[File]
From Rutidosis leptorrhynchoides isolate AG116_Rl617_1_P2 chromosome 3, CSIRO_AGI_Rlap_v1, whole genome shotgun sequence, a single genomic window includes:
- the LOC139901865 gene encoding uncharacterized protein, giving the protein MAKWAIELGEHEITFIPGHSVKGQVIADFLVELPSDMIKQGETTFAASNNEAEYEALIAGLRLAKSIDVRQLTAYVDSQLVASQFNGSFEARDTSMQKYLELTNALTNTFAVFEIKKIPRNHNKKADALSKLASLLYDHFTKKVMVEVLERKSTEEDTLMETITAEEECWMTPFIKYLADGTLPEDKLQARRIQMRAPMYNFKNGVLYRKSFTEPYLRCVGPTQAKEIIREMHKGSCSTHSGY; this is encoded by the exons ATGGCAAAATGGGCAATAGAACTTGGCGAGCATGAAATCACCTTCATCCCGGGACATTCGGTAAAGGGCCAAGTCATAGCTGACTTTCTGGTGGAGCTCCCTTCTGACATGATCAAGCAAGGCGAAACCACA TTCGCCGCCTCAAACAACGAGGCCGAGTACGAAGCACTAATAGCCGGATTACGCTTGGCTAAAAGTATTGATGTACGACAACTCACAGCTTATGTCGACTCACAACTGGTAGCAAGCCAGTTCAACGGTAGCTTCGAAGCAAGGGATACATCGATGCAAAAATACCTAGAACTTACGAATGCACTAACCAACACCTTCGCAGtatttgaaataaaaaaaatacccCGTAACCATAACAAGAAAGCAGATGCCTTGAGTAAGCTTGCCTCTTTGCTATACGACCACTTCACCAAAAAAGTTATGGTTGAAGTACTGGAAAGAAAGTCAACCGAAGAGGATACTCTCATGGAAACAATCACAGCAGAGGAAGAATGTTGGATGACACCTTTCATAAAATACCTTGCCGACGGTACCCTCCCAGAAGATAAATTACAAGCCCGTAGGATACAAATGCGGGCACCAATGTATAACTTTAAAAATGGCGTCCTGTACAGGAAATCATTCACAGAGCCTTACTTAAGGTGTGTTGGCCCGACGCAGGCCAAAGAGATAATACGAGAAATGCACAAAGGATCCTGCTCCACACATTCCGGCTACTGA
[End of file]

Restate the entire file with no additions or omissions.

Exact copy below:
From Rutidosis leptorrhynchoides isolate AG116_Rl617_1_P2 chromosome 3, CSIRO_AGI_Rlap_v1, whole genome shotgun sequence, a single genomic window includes:
- the LOC139901865 gene encoding uncharacterized protein, giving the protein MAKWAIELGEHEITFIPGHSVKGQVIADFLVELPSDMIKQGETTFAASNNEAEYEALIAGLRLAKSIDVRQLTAYVDSQLVASQFNGSFEARDTSMQKYLELTNALTNTFAVFEIKKIPRNHNKKADALSKLASLLYDHFTKKVMVEVLERKSTEEDTLMETITAEEECWMTPFIKYLADGTLPEDKLQARRIQMRAPMYNFKNGVLYRKSFTEPYLRCVGPTQAKEIIREMHKGSCSTHSGY; this is encoded by the exons ATGGCAAAATGGGCAATAGAACTTGGCGAGCATGAAATCACCTTCATCCCGGGACATTCGGTAAAGGGCCAAGTCATAGCTGACTTTCTGGTGGAGCTCCCTTCTGACATGATCAAGCAAGGCGAAACCACA TTCGCCGCCTCAAACAACGAGGCCGAGTACGAAGCACTAATAGCCGGATTACGCTTGGCTAAAAGTATTGATGTACGACAACTCACAGCTTATGTCGACTCACAACTGGTAGCAAGCCAGTTCAACGGTAGCTTCGAAGCAAGGGATACATCGATGCAAAAATACCTAGAACTTACGAATGCACTAACCAACACCTTCGCAGtatttgaaataaaaaaaatacccCGTAACCATAACAAGAAAGCAGATGCCTTGAGTAAGCTTGCCTCTTTGCTATACGACCACTTCACCAAAAAAGTTATGGTTGAAGTACTGGAAAGAAAGTCAACCGAAGAGGATACTCTCATGGAAACAATCACAGCAGAGGAAGAATGTTGGATGACACCTTTCATAAAATACCTTGCCGACGGTACCCTCCCAGAAGATAAATTACAAGCCCGTAGGATACAAATGCGGGCACCAATGTATAACTTTAAAAATGGCGTCCTGTACAGGAAATCATTCACAGAGCCTTACTTAAGGTGTGTTGGCCCGACGCAGGCCAAAGAGATAATACGAGAAATGCACAAAGGATCCTGCTCCACACATTCCGGCTACTGA